It was agreed that the priority was accessibility – being able to say “this is green” about hydrogen – the actual number not being of prime importance to begin with. It was pointed out that the route to hydrogen would be highly sensitive to carbon capture – for example, where a process would capture 80% of its carbon dioxide, or 90%. The meeting discussed gas blending, and how to manage the green/brown binary condition – and that real measured numbers need to be used. The meeting also discussed the timeframe for compliance – the trajectory to a date from which the Standard could be applied. One of the meeting members said that this Standard should be set in such a way as to “energise” hydrogen, just to get it onto the marketplace. Another opened up the question of whether the development of green hydrogen would be impacted by potentially higher prices for carbon. What ? A high price for carbon ? Said one, “that would be lovely, wouldn’t it ?”
The meeting discussed the potential for a new Green Hydrogen Standard – that industrial players would blend up to the threshold and there would be many hydrogen resources just under the bar : “people will always game the system”, said one. But it was generally agreed that this Standard is needed because there are significant sources of industrial hydrogen that are being wasted at the moment.
Somebody raised the issue of accounting for grid electricity – for example in electrolysis. The carbon profile of electricity in the UK is strongly dependent on the time of day and day of the week. It was suggested that the best way forward was to accept the use of the annual average as calculated by the grid network operators and regulators, as otherwise there would need to be constant policing of the actual moment-by-moment figures, and the risk of “double incentives” – or fudging. It was stressed that “black-as-night electricity” with a very high carbon dioxide emissions profile varies daily and yearly – and there are arbitrary decisions about the fuels used to generate power – so the grid average calculated postdated year-on-year is probably the only fairly reliable number that can be achieved. Using a carbon grid average makes sense as electrolysers are normally most efficient when running all the time – so it is likely that electrolytic hydrogen production would become continual.
The meeting asked whether “by-product hydrogen” – otherwise waste hydrogen from industrial chemistry that could be re-routed to hydrogen consumers – should be accounted for on an economic basis. For example, whether it should be accorded a value based on a share of the overall profits or losses of re-routing it to market. One meeting participant said it would be hard to discuss what the revenue side would be – but that a company would still need to attribute costs internally to the company. The only consistency needed would be the carbon accounting – not something for the sales departments to handle. The carbon should be apportioned on a cost accounting basis. Another meeting participant felt that to demand finely-graded specifications on accounting for carbon would parallel and therefore replicate the complexities of the already gargantuan tasking of accounting for the costs of each processing step in any industrial activity. And anyway, companies would rig the process accounting so that the carbon content of the hydrogen for sale would be minimal, pushing it into the “green hydrogen” grade. Smaller companies wouldn’t be able to do this, though, only large ones. It may well turn out that guidelines are issued on this question that bear a resemblance to the guidelines issued for biomethane.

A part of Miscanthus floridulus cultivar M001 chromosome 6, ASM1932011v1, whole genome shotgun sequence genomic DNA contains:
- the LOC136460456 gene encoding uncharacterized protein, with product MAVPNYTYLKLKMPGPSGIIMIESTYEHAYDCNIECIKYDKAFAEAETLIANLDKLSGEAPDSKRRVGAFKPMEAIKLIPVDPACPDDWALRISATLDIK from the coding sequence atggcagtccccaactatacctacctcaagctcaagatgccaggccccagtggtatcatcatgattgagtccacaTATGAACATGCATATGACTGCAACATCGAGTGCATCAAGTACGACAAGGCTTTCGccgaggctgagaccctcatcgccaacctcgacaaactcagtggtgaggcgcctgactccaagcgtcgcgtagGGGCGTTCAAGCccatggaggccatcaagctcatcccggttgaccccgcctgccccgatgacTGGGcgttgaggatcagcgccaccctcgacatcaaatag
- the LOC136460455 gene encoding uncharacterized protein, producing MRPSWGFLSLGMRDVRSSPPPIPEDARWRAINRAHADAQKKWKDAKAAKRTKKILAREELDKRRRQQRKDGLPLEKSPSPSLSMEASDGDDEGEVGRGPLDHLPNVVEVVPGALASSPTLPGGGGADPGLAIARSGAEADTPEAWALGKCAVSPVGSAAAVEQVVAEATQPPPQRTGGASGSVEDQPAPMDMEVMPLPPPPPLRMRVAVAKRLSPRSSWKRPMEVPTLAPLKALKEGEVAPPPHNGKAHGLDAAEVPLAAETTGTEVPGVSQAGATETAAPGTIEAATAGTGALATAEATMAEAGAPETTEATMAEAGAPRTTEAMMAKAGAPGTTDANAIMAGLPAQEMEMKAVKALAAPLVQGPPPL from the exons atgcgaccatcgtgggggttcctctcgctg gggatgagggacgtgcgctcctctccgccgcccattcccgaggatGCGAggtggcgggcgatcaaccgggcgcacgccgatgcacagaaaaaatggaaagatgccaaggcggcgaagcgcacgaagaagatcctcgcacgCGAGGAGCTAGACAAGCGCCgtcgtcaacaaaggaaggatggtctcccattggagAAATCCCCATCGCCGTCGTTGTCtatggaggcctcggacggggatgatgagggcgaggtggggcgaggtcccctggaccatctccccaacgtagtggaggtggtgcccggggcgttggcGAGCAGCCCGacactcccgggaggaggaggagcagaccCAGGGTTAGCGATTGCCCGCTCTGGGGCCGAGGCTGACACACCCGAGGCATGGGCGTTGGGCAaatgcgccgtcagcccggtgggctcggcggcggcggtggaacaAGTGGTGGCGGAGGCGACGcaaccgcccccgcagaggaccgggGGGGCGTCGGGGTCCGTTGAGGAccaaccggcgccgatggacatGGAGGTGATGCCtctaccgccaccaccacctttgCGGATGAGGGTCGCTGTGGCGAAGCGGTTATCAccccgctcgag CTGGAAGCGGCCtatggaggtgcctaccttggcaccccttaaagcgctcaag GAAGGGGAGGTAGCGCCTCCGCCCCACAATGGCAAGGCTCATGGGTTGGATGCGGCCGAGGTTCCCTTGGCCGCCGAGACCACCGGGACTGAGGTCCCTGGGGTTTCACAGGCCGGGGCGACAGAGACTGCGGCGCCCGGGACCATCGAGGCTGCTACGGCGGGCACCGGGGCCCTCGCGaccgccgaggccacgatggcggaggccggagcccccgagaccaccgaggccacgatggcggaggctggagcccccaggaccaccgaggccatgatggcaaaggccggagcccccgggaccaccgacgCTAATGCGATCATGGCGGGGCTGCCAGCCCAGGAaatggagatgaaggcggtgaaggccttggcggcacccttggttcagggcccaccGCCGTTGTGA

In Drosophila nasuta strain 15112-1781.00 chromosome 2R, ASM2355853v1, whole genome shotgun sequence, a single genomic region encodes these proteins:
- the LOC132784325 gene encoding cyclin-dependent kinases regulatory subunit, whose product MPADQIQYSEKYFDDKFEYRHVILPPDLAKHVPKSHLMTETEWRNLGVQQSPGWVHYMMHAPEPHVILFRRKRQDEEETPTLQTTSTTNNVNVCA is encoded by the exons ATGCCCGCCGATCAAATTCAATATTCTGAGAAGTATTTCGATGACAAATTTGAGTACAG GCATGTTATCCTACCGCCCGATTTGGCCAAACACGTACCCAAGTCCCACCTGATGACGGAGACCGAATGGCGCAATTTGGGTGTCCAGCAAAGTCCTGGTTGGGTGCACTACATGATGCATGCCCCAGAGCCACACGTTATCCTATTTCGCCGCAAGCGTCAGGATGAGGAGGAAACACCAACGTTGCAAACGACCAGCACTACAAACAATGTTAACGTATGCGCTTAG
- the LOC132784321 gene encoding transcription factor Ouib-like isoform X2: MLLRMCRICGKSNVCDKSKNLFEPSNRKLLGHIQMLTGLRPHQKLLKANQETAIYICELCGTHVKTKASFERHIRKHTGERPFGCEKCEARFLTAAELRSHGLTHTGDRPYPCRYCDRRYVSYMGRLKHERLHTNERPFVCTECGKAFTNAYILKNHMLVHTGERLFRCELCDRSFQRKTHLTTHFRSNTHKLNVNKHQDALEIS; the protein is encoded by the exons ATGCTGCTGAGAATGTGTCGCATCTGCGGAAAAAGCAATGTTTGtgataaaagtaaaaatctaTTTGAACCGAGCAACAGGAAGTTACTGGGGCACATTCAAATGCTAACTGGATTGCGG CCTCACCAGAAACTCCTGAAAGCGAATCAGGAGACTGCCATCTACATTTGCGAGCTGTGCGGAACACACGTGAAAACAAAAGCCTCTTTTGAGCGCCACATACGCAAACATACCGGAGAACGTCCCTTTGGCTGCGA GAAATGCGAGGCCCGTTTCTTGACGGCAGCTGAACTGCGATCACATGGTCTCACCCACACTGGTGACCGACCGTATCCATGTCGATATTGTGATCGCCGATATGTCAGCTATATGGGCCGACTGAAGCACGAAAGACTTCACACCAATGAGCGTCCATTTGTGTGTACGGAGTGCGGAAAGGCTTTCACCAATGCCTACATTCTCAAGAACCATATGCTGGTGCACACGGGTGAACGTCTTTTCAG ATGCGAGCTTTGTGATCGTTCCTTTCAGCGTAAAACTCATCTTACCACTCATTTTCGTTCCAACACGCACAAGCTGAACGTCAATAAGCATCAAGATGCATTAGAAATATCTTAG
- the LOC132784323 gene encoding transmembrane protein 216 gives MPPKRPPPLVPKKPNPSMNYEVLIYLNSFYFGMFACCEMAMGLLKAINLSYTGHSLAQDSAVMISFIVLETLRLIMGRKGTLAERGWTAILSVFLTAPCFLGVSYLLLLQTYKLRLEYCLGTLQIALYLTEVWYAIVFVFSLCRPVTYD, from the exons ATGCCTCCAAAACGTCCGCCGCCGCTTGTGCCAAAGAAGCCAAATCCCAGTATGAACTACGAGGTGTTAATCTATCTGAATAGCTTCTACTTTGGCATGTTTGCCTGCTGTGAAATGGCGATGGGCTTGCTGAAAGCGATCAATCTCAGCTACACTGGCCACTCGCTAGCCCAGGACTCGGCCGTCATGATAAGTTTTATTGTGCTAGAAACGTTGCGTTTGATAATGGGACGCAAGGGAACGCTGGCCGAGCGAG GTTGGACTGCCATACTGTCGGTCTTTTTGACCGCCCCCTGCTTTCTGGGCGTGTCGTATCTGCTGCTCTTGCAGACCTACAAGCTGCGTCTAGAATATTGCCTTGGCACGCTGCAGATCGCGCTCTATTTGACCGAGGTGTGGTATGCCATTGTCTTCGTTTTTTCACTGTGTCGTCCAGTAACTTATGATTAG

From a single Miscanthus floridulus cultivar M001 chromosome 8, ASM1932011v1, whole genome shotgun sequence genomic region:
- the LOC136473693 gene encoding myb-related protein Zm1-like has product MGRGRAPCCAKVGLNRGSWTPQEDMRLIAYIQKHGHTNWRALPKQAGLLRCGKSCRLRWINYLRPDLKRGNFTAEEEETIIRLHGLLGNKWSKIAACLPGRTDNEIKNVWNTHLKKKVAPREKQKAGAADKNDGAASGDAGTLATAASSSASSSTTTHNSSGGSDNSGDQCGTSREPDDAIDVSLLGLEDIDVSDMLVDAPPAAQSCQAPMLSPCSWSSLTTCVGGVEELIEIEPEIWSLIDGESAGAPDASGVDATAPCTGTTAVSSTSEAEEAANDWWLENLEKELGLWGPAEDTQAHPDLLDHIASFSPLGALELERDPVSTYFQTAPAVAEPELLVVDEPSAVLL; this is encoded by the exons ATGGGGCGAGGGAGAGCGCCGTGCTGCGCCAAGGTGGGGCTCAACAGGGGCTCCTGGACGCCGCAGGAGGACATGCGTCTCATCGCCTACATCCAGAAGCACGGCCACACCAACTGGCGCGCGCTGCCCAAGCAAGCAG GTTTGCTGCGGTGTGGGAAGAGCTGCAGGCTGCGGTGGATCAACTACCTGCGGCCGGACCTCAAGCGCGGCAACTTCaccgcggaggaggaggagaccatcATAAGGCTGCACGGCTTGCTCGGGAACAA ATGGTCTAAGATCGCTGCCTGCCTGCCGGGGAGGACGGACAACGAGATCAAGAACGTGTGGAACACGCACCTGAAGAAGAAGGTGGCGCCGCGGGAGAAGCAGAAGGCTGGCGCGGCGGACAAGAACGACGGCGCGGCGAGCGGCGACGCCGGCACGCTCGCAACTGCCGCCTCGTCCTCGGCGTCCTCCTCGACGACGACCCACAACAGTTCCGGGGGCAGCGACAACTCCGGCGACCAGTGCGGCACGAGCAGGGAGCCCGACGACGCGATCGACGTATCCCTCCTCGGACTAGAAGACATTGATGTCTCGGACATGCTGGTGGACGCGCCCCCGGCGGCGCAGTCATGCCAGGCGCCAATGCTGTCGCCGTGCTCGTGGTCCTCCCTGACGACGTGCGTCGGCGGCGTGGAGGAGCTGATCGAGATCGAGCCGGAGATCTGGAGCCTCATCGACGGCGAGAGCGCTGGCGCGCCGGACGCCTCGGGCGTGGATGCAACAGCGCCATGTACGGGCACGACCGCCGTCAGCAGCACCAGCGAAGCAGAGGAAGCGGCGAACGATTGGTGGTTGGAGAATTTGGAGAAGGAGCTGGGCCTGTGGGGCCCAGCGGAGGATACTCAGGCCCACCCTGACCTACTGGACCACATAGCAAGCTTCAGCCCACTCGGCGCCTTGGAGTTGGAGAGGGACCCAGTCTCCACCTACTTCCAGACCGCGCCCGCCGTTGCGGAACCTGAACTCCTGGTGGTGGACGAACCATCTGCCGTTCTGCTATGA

One person in the meeting asked – well, if this is “waste” hydrogen – and you’re going to get paid for it – why do you need another subsidy to say it’s “green” ? Another person said ruefully, “waste is a grey area”. And somebody else said, “another gaming problem”. The subject of the so-called “market” in hydrofluorocarbons or HFCs was raised. HFC plants that transitioned were given credits under the Kyoto Protocol. It was thought that nobody was going to build an HFC plant just to close it down for the credits, but that’s where three quarters of the credits came from : for example : https://www.newscientist.com/article/dn11155-kyoto-protocol-loophole-has-cost-6-billion/